The BHBA’s California State Bar approved MANDATORY FEE ARBITRATION PROGRAM handles fee and cost disputes between lawyers and their clients, including claims of return of non-earned prepaid fees.
The Mandatory Fee Arbitration Program is conducted under the auspices of the State Bar. It is governed by Business and Professions Code Sections 6200-6206 (and not CCP Section 1289 et seq.) and is open to any client or attorney, within Los Angeles County, seeking to settle a fee dispute through either mediation or arbitration.
The Beverly Hills Bar Fee Arbitration Program can accept any Attorney-Client fee dispute if a substantial portion of the services were performed in Los Angeles County. It is not necessary for the attorney to be a member of the Beverly Hills Bar Association in order to participate in the Fee Arbitration Program. Attorneys or clients from other counties can file In Los Angeles County only if a substantial portion (at least fifty percent) of the case took place in the County, by virtue of the client’s location or the attorney’s office.
The BHBA program has qualified arbitrators with expertise in all areas of practice and makes every effort to assign appropriate arbitrators to respective hearings. While most hearings average three to four hours, complex litigation has been known to continue for up to three days. Should the hearing exceed four hours, the BHBA Rules of Procedure provide for payment to the arbitrators by parties to the arbitration.
The program consists of both mediation and arbitration. The filing fee includes four hours of free mediation by a trained mediator, should both parties agree to this; if the mediation goes beyond this time period, the mediator is allowed to charge their hourly rate. Many times a dispute can be settled in mediation; however, arbitration will be scheduled should this not occur.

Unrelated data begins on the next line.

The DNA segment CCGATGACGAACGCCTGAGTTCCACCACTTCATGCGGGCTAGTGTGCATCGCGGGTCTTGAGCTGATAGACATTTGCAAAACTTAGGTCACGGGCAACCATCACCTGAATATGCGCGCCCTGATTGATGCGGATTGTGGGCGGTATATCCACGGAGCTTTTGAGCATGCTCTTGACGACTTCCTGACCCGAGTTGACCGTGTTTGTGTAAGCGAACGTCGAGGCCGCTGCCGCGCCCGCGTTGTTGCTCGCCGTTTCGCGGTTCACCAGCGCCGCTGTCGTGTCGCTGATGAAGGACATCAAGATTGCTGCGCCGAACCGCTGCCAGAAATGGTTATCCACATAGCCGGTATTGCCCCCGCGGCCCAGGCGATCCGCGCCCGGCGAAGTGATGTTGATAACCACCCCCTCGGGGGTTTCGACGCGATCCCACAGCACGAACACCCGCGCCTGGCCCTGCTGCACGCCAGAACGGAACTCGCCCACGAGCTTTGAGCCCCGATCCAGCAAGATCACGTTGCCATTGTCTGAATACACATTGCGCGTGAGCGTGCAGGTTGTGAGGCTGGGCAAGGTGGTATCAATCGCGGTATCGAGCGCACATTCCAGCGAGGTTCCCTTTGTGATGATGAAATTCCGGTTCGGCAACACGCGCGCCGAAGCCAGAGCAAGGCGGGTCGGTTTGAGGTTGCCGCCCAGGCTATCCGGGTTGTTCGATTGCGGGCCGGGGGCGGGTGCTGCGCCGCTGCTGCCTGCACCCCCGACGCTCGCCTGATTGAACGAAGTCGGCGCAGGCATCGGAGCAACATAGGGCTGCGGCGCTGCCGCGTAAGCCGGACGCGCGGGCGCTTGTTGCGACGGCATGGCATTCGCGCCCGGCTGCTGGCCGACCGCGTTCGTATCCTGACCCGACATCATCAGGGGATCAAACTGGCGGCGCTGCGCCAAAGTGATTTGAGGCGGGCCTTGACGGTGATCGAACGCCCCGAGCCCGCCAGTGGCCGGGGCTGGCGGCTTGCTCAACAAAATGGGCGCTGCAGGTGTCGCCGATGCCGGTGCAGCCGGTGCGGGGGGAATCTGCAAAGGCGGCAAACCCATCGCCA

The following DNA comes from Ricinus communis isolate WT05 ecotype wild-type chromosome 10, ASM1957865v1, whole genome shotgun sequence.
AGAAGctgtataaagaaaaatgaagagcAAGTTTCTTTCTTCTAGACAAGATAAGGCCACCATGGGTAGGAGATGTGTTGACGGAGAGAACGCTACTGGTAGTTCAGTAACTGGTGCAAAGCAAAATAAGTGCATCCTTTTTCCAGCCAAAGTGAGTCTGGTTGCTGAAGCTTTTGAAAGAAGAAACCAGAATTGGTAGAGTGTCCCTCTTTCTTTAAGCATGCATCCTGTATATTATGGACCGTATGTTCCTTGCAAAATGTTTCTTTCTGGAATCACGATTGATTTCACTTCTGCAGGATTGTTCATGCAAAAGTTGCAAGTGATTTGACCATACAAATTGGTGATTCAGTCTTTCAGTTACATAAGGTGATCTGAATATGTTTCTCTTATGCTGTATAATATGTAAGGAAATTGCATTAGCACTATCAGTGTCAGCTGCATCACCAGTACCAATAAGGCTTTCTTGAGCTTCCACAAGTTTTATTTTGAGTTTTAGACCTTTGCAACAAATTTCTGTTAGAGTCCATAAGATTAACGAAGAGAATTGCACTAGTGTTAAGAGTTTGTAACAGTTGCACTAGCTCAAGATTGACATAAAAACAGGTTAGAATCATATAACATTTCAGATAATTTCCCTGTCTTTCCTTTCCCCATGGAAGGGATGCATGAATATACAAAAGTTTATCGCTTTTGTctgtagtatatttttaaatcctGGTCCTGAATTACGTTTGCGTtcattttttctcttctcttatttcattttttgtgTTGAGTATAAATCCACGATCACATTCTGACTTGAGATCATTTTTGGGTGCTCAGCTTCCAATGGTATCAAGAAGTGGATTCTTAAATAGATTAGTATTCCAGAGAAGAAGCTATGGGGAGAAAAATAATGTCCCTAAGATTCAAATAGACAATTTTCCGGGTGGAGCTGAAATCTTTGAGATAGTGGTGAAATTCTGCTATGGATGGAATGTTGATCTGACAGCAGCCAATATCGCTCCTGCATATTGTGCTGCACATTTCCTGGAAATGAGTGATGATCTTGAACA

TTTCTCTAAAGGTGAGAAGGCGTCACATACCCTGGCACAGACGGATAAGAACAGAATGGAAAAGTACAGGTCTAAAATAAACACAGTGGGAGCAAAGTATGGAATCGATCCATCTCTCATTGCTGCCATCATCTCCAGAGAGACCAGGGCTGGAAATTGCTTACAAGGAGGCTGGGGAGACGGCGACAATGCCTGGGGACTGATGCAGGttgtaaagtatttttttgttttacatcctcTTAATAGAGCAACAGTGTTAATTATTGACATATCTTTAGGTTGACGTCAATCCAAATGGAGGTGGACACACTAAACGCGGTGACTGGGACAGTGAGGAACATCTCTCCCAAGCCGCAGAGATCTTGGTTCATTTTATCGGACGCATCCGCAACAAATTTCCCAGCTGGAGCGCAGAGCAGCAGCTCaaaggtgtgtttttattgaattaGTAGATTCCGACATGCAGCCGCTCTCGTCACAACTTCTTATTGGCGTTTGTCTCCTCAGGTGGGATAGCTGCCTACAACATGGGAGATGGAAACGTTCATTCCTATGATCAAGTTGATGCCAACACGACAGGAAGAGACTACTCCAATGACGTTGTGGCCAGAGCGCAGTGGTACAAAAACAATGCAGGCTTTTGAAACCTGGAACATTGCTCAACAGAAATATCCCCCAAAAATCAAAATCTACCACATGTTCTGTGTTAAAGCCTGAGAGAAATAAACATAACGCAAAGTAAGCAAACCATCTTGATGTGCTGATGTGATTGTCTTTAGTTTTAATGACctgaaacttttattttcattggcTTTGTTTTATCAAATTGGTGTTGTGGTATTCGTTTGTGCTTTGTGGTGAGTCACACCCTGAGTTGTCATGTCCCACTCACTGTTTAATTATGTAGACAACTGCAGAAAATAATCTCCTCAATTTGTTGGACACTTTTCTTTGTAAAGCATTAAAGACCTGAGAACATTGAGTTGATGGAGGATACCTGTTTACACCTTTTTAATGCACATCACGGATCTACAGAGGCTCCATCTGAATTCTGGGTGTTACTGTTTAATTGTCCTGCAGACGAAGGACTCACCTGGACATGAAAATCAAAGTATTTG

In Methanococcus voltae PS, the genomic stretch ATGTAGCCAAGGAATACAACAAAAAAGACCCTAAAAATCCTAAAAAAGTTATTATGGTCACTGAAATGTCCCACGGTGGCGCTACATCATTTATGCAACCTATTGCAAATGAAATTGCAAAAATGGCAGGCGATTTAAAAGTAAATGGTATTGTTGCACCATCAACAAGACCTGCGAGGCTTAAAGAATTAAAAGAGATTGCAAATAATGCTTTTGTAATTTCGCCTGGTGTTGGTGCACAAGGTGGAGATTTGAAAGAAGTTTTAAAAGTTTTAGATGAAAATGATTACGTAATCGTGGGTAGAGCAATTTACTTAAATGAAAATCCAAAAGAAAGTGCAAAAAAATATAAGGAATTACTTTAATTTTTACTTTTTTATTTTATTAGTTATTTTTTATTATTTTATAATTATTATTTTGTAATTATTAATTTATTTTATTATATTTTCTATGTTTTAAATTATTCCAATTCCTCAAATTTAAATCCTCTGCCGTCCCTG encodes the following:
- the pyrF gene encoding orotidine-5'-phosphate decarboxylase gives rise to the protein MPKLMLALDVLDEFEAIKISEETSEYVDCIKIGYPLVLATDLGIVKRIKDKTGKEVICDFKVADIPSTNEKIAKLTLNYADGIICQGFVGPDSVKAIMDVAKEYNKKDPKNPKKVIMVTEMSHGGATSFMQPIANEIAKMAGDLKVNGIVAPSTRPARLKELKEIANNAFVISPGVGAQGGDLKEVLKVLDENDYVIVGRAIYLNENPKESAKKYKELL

Fee disputes under $15,000 are heard by one arbitrator while disputes over $15,000 are heard by a panel of three arbitrators – two attorney members and one non-attorney. If both parties agree, cases over $15,000 may be heard by one arbitrator.
Arbitrators are selected from a panel of experienced attorneys and non-attorneys who volunteer their time to help resolve fee disputes.
Certain requirements and restrictions apply to the actual filing of a case with the BHBA program.
Requirement: Before an attorney can sue a client for fees, the Business and Professions code requires that the attorney advise the client of his/her right to fee arbitration. This is done through use of the State Bar Approved Form, Rev. March, 2013 Notice of Client’s Right to Arbitrate. The use of this form is mandatory. Incorporation of the same or similar language contained in the form on independent stationary or in the body of a letter from the attorney to the client is NOT legally accepted as a substitute.
Restrictions: Under California law, the attorney cannot initiate the arbitration or compel the client to participate under the process. The only way an attorney can compel a client to arbitrate a fee dispute is if there is a provision (clause) in the fee agreement/retainer, to which all parties agree, that any fee disputes will be submitted to arbitration under Business and Professions Code Sections 6200 through 6206. However, this clause cannot indicate that the arbitration will be binding. Also, parties cannot agree that they will mediate a fee dispute, prior to the dispute over legal fees; the client and attorney can agree to mediation and/or binding arbitration only after the dispute arises.
What Forms Do I Need to Begin?
For more information about Fee Arbitration matters, please contact Elaine Glass, Fee Arbitration Administrator at (310) 601-2442 or email@example.com.